Comments on NCUA’s proposed rule on chartering and field of membership (FOM) are due Dec. 9, 30 days following publication Thursday of the rule in the Federal Register. Under the proposal, a federal credit union could designate a combined statistical area (CSA), or an individual, contiguous portion of that area, as a well-defined local community (WDLC), provided that the chosen area has a population of 2.5 million or less. The NCUA Board issued the proposed rule at its Oct. 24 board meeting.
NCUA said it is phasing in new rules related to membership following a court’s ruling in August. In accordance with the August D.C. Circuit Court of Appeals ruling, with respect to communities based on a Core-Based Statistical Area (CBSA), the agency has said it is providing “further explanation and support for its elimination of the requirement to serve the CBSA’s core area” as provided for in an original FOM rule adopted in 2016 by the board. The agency also said it is proposing to clarify existing requirements and “add an explicit provision to its rules to address concerns about potential discrimination in the FOM selection for CSAs and CBSAs.”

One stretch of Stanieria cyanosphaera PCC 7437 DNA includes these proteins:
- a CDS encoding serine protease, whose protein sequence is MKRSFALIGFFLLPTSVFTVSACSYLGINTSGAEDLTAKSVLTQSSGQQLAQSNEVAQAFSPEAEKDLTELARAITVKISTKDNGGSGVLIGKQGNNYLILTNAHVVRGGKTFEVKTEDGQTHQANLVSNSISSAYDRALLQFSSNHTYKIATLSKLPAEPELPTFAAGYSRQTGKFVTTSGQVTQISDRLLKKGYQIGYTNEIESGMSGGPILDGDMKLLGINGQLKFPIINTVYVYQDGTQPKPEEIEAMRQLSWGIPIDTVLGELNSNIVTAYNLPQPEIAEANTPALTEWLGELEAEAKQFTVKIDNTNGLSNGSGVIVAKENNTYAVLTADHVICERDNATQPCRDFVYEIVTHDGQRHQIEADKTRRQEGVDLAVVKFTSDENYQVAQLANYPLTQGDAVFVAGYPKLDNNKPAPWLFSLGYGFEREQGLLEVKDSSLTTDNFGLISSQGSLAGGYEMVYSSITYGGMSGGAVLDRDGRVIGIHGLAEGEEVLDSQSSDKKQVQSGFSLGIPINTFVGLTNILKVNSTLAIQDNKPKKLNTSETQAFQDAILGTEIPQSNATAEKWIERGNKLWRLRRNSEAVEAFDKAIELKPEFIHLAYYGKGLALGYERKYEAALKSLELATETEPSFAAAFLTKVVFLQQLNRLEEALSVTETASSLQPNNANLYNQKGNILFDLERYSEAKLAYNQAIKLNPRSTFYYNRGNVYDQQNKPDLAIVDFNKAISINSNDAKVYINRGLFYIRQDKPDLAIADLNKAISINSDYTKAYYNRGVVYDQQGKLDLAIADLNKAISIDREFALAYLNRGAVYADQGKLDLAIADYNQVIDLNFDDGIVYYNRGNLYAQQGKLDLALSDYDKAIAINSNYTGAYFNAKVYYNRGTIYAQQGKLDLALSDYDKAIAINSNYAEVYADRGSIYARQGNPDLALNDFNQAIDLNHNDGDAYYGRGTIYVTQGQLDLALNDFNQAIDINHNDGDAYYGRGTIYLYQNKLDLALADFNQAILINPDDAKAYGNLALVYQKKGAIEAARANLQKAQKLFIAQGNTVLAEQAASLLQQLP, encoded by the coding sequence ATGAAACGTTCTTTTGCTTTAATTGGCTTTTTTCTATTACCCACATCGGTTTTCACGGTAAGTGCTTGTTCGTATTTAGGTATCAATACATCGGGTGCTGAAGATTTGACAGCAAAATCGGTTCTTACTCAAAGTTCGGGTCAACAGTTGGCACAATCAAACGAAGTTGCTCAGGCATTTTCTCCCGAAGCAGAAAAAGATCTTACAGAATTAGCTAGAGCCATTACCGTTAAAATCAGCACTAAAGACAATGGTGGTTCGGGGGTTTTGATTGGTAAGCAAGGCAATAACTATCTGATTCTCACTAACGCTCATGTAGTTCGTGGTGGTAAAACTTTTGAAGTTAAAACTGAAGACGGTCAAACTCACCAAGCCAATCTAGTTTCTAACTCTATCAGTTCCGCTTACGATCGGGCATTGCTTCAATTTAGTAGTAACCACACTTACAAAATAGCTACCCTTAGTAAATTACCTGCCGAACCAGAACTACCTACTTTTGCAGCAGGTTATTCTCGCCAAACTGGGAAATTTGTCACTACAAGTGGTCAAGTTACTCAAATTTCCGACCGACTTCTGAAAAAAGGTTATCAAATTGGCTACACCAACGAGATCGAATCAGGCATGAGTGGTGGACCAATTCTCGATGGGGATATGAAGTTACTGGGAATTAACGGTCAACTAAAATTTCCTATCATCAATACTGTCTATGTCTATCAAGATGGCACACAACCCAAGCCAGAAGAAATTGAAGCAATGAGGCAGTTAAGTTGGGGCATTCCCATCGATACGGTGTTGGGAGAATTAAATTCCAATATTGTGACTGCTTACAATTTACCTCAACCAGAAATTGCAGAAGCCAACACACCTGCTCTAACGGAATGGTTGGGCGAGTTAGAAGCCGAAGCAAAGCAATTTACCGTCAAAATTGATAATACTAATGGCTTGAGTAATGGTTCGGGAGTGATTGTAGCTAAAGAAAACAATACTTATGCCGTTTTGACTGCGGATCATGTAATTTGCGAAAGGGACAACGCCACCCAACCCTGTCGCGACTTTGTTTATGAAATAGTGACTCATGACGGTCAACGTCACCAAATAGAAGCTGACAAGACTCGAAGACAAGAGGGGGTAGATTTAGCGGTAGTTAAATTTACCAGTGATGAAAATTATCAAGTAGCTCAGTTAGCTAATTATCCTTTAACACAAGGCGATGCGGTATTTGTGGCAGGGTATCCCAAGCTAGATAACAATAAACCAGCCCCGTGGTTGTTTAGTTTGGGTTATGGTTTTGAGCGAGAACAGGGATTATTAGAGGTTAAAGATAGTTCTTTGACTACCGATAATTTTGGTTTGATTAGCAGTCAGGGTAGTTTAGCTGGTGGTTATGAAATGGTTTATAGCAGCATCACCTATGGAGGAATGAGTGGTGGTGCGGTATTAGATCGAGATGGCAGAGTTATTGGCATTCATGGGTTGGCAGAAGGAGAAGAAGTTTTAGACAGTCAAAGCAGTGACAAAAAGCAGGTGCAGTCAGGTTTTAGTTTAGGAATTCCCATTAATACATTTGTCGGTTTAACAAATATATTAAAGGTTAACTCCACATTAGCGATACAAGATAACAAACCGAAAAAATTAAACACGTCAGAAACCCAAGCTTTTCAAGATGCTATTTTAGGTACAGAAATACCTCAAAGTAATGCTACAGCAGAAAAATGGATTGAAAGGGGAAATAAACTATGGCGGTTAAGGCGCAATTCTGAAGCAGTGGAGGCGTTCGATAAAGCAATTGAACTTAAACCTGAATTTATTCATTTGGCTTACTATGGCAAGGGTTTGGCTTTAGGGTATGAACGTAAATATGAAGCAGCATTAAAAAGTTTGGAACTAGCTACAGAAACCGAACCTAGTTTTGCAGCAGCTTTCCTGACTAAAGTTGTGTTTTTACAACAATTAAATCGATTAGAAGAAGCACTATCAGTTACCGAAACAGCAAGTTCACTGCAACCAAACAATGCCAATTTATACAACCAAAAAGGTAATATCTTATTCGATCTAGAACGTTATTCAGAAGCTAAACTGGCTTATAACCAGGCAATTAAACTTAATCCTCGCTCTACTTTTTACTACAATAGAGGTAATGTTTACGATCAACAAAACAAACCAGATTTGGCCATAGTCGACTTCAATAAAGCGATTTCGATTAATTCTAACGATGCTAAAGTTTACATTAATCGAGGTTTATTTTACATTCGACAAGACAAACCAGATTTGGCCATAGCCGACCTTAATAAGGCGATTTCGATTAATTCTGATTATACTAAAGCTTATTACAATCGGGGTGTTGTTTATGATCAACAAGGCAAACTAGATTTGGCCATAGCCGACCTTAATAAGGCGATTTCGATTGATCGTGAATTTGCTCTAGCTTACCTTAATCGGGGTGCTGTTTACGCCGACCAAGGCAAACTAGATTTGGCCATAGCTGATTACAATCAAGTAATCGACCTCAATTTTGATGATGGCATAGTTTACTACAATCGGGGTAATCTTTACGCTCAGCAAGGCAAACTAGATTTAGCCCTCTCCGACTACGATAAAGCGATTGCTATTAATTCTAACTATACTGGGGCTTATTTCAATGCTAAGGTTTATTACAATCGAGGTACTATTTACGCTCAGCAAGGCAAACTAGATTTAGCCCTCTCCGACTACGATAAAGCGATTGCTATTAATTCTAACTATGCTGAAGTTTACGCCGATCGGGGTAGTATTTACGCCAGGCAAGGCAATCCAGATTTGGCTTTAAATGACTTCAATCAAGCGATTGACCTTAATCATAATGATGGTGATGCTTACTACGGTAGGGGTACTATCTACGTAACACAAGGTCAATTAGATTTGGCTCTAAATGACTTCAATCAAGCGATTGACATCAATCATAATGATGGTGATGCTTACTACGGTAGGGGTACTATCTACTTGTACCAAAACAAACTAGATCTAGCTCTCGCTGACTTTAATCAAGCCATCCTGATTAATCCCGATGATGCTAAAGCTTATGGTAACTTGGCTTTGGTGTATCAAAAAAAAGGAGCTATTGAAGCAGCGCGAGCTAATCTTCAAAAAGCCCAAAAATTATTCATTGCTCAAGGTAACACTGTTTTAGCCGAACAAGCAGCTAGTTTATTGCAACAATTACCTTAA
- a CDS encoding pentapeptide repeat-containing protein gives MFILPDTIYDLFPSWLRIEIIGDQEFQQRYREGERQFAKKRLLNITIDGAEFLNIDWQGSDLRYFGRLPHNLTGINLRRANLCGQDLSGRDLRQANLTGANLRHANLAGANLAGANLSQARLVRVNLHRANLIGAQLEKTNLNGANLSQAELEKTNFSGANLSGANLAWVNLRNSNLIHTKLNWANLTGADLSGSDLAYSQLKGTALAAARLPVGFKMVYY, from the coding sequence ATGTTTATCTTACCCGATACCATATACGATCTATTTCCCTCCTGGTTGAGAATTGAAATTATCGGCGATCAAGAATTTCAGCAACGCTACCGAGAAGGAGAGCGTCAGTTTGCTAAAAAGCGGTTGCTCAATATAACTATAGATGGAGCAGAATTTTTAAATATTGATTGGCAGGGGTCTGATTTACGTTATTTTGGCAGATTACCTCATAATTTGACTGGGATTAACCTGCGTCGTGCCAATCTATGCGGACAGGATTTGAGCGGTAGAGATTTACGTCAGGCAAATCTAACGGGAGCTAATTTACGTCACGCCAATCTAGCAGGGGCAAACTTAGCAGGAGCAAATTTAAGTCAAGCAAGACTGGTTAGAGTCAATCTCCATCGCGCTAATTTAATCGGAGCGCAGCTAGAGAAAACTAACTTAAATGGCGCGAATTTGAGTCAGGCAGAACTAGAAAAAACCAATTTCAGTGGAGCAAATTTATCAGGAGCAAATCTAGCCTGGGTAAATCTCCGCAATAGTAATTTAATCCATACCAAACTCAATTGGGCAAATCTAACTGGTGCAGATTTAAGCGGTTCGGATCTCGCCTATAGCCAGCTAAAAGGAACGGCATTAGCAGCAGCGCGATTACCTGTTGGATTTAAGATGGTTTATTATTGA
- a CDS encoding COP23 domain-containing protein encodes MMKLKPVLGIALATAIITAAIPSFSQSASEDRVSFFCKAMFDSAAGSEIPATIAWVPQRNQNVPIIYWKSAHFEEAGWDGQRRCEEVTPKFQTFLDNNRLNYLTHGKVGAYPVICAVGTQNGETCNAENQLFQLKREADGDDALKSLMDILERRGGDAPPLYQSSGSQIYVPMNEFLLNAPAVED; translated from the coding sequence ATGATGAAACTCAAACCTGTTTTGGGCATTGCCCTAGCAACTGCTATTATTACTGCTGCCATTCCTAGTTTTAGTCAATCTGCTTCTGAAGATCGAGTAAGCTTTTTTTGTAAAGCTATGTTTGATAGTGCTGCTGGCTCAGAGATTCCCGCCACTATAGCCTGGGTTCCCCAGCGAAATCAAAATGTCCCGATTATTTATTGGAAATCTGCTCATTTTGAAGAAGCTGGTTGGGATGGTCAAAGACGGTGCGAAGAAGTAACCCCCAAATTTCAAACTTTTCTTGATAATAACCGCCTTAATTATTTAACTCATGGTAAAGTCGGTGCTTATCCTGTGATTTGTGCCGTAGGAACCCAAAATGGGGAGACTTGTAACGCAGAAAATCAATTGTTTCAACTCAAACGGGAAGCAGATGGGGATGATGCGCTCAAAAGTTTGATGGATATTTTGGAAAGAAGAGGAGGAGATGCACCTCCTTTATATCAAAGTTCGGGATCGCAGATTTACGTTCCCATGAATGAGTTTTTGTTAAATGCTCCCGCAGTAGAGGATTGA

In September, NCUA Board Chairman Rodney Hood indicated that the agency would take a “phased approach” in moving forward on its regulation, given that the court’s ruling remained subject to requests for further review. Hood also said “in the near future” the agency would consider a limited proposal to address the definition of local community. The federal court, in its decision, focused on the definition of “Core-Based Statistical Areas” that do not include the urban core.